Quite aside from whether Egypt's future can be reduced to the question of whether Sisi will run (and even though I broadly agree with the calculations Andrew outlines) – if we have reached the point where is so central, won't he remain central no matter what, and the outcome (with a very weak president if he doesn't run) the same? Sisi has already put Egypt on the path of an outdated model of charismatic rule, the return of the worse tendencies of the security state, and chronic instability due to both inner regime tensions and the conflict between the state and a sizable part of the population. And there is nothing to indicate that he has a vision for facing Egypt's socio-economic challenges or the tolerance to allow other strong personalities to run the government should he choose to remain at the helm of the armed forces only. Whether Sisi is president or not, won't Sisi still be the only game in town?

Egypt's 97.7 Per Cent: If Everyone Votes Yes, Is It Democracy?

Peter Hessler in The New Yorker hits on an important truth about Egyptian politics - its fickleness: 

Hassan was smoking a shisha pipe at a coffee shop near the polling station, and he told me that he planned to vote yes. He had voted for Morsi in 2012. “He was a good man, but there was so much corruption around him,” Hassan said. I asked him if the Brothers are really terrorists.

 

“Yes,” he said, without hesitating. “I see what is happening on television, the things in Sinai, and I can see that they are terrorists.”

I had heard similar comments from many others. But Hassan surprised me when I asked about Sisi. “I’m telling you, if Sisi runs and wins, then the people will hate him,” he said. “Right now everybody loves him. But, once he gets the chair, then it will all change.”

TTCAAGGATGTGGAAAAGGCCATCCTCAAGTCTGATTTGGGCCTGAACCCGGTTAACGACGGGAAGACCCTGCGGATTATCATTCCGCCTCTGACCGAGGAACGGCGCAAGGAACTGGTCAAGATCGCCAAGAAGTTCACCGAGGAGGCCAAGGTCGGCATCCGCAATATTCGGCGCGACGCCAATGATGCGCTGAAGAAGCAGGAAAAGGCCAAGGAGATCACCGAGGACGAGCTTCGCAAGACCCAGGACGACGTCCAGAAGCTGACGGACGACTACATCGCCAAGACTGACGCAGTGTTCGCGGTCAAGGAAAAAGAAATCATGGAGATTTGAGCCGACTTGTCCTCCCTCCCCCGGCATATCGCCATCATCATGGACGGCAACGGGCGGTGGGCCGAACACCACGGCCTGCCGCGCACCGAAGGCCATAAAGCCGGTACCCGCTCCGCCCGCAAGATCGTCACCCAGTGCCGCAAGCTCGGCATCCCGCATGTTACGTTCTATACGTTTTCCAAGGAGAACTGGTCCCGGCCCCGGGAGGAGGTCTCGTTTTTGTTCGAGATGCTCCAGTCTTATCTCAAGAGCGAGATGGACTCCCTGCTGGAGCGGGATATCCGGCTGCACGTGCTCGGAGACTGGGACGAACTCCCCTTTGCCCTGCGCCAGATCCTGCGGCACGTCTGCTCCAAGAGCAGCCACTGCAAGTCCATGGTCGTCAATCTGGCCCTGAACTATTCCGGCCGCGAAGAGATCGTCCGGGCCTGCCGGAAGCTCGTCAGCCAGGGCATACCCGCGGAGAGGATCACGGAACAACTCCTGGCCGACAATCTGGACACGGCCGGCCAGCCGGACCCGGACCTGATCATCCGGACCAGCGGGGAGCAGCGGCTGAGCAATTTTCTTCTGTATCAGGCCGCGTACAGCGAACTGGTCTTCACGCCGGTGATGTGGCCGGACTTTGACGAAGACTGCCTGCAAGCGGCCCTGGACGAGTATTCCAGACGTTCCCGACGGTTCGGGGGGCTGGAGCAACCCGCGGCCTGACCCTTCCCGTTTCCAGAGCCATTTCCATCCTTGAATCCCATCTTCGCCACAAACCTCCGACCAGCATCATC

This is hard to recognize in the 97.7 per cent: beneath the surface, there’s an incredible volatility to the Egyptian majority. Outsiders tend to see two entrenched sides, the security forces and the Islamists, but in fact most Egyptians occupy a much less partisan and less predictable political space. And they still have power, whether it comes through the vote or through public protests.

Thus far, everybody who has tried to run the country in the post-Tahrir era has failed to understand how quickly things can change. Until the bitter end, Morsi and the other Brotherhood leaders truly believed that they remained popular, simply because they had won elections in the past. But, at the polls this week, I met many people who had voted yes on both constitutions, and it was common to talk to a former Morsi supporter who was now an enthusiastic fan of Sisi. Nagat Abdel Latif, a middle-aged woman who worked at the Ministry of Aviation, told me that she came to the polls not because of the constitution but because she wanted to show her support for Sisi. A year and a half earlier, she had voted for Morsi, even though her ministry had been led by Ahmed Shafik, Morsi’s opponent in the Presidential election. “I worked there, so I knew about Shafik,” she told me. “I liked him, too. Still, many of us there voted for Morsi. We just thought it was time for a change. But we were wrong; Morsi was terrible.” She told me that she was certain Sisi would be better.

I suspect that we were to draw a Venn diagram of Egyptians who voted for Morsi in 2012, voted for the 2012 constitution, voted for the 2013 constitution and intend to vote for Sisi in 2014, the overlap would be significant. 

Egypt's Good, Bad, and Ugly

Interesting argument by Hisham Hellyer in Foreign Policy, on what the outside world might do to nudge Egypt towards a resolution of its crisis: